Augmented Reality: Enabling Learning Through Rich Context / by Scott A.

In his 1992 novel “Snow Crash,” Neal Stephenson envisioned the Metaverse: a three-dimensional manifestation of the Internet in which people interact and collaborate via digitally-constructed avatars. In the decades since, technology has advanced to the point where such a place no longer seems like science fiction.
Stephenson’s Metaverse is a virtual reality space, a completely immersive computer-generated experience whose users have minimal ability to interact with the real world. In contrast to this fictional vision is today’s burgeoning field of augmented reality (AR), a technology that superimposes visual information or other data in front of one’s view of the real world.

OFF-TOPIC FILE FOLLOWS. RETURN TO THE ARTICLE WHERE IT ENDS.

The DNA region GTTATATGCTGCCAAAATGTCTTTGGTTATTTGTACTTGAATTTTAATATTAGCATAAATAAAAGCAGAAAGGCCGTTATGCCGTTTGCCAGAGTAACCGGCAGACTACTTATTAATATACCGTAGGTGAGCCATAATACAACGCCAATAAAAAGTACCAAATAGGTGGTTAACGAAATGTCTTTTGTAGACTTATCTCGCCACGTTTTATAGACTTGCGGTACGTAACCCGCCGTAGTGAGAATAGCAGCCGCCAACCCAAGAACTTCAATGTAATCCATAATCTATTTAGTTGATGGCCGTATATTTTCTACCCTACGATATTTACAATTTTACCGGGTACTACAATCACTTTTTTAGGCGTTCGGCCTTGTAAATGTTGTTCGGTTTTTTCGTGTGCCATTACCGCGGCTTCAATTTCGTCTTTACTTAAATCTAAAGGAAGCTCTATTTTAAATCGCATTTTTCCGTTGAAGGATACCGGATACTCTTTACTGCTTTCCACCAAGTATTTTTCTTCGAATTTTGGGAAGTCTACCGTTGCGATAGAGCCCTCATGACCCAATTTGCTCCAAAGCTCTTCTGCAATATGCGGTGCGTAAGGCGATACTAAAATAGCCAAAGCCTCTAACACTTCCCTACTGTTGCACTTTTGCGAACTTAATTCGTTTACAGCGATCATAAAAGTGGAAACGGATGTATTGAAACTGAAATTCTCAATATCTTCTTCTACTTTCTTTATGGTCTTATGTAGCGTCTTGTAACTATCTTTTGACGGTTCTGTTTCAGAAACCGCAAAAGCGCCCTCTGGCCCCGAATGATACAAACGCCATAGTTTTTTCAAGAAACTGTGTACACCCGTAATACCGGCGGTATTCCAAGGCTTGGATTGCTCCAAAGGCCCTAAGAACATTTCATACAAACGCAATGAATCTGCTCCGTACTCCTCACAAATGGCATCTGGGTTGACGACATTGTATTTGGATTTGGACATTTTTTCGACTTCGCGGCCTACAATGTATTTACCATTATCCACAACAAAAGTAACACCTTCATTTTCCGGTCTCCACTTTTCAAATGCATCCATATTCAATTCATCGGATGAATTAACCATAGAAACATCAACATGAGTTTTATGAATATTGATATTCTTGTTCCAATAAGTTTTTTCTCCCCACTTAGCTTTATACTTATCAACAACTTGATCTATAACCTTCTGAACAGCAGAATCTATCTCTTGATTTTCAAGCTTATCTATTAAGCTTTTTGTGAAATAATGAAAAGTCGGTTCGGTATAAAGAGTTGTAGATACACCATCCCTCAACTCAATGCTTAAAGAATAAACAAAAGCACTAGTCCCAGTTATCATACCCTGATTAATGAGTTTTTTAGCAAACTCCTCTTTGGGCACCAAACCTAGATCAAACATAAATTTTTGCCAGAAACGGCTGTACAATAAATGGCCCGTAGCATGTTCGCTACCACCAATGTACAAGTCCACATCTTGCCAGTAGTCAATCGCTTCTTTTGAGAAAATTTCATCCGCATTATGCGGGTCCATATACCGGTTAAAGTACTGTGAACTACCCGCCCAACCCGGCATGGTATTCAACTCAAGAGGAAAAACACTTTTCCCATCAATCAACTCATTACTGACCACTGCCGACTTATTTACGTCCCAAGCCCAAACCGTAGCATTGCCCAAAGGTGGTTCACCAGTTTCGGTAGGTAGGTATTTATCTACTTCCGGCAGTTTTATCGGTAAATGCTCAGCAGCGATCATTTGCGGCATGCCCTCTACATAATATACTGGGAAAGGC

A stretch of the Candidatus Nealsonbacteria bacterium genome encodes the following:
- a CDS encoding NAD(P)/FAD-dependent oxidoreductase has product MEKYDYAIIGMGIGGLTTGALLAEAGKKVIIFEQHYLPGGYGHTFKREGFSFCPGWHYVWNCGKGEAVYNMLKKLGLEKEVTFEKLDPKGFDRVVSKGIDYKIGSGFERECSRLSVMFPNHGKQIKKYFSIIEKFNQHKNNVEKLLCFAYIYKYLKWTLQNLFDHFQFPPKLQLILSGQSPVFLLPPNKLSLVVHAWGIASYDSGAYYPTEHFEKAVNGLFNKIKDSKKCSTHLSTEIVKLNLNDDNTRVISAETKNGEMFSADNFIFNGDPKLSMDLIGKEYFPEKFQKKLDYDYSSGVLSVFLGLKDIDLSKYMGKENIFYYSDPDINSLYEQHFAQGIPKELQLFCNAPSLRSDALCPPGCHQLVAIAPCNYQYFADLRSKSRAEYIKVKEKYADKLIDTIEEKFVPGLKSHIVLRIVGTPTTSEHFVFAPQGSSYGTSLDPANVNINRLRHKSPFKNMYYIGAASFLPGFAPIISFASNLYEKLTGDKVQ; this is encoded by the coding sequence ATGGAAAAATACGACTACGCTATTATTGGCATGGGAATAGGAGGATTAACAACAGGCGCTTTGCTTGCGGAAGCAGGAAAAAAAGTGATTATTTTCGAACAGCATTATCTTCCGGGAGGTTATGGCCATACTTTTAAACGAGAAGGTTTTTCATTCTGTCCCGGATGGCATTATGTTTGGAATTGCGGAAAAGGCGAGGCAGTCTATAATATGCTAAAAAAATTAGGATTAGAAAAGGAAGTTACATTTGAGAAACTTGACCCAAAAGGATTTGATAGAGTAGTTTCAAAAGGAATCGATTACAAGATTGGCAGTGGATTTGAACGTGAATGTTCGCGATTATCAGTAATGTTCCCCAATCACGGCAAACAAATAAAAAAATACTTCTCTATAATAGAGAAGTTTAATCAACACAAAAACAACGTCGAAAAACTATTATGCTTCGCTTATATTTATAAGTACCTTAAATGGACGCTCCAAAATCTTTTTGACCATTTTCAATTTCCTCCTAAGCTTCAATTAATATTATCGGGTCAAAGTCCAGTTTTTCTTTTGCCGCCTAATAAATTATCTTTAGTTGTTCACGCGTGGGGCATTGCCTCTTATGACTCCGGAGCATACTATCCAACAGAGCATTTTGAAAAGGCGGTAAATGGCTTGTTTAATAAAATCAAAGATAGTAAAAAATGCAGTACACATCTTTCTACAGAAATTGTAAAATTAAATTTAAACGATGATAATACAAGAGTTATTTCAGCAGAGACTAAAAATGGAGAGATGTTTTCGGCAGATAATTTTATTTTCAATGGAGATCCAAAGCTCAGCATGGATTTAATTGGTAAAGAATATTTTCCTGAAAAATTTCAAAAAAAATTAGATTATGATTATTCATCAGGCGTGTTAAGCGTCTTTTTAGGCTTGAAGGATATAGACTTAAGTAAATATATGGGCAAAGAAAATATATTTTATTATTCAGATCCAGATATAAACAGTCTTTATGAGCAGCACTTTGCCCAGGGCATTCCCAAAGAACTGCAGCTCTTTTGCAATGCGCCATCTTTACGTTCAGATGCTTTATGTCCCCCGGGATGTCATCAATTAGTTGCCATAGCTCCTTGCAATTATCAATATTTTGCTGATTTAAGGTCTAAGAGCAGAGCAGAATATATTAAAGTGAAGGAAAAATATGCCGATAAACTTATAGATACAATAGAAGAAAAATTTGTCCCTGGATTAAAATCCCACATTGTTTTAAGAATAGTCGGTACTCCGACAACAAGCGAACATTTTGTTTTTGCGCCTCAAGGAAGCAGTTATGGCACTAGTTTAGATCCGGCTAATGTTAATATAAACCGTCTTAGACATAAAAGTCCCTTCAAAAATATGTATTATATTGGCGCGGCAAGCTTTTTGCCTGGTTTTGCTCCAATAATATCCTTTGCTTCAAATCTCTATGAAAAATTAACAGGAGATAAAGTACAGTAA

One of the most well-known AR technologies, Google Glass, projects data onto the upper right corner of the wearer’s glasses lens, creating a relatively seamless interaction between that information and reality. Today, such technologies tend to get noticed for either their novelty value or their role in privacy concerns. In the longer term, they can have tremendous potential to change the way we interact with our technology and with each other.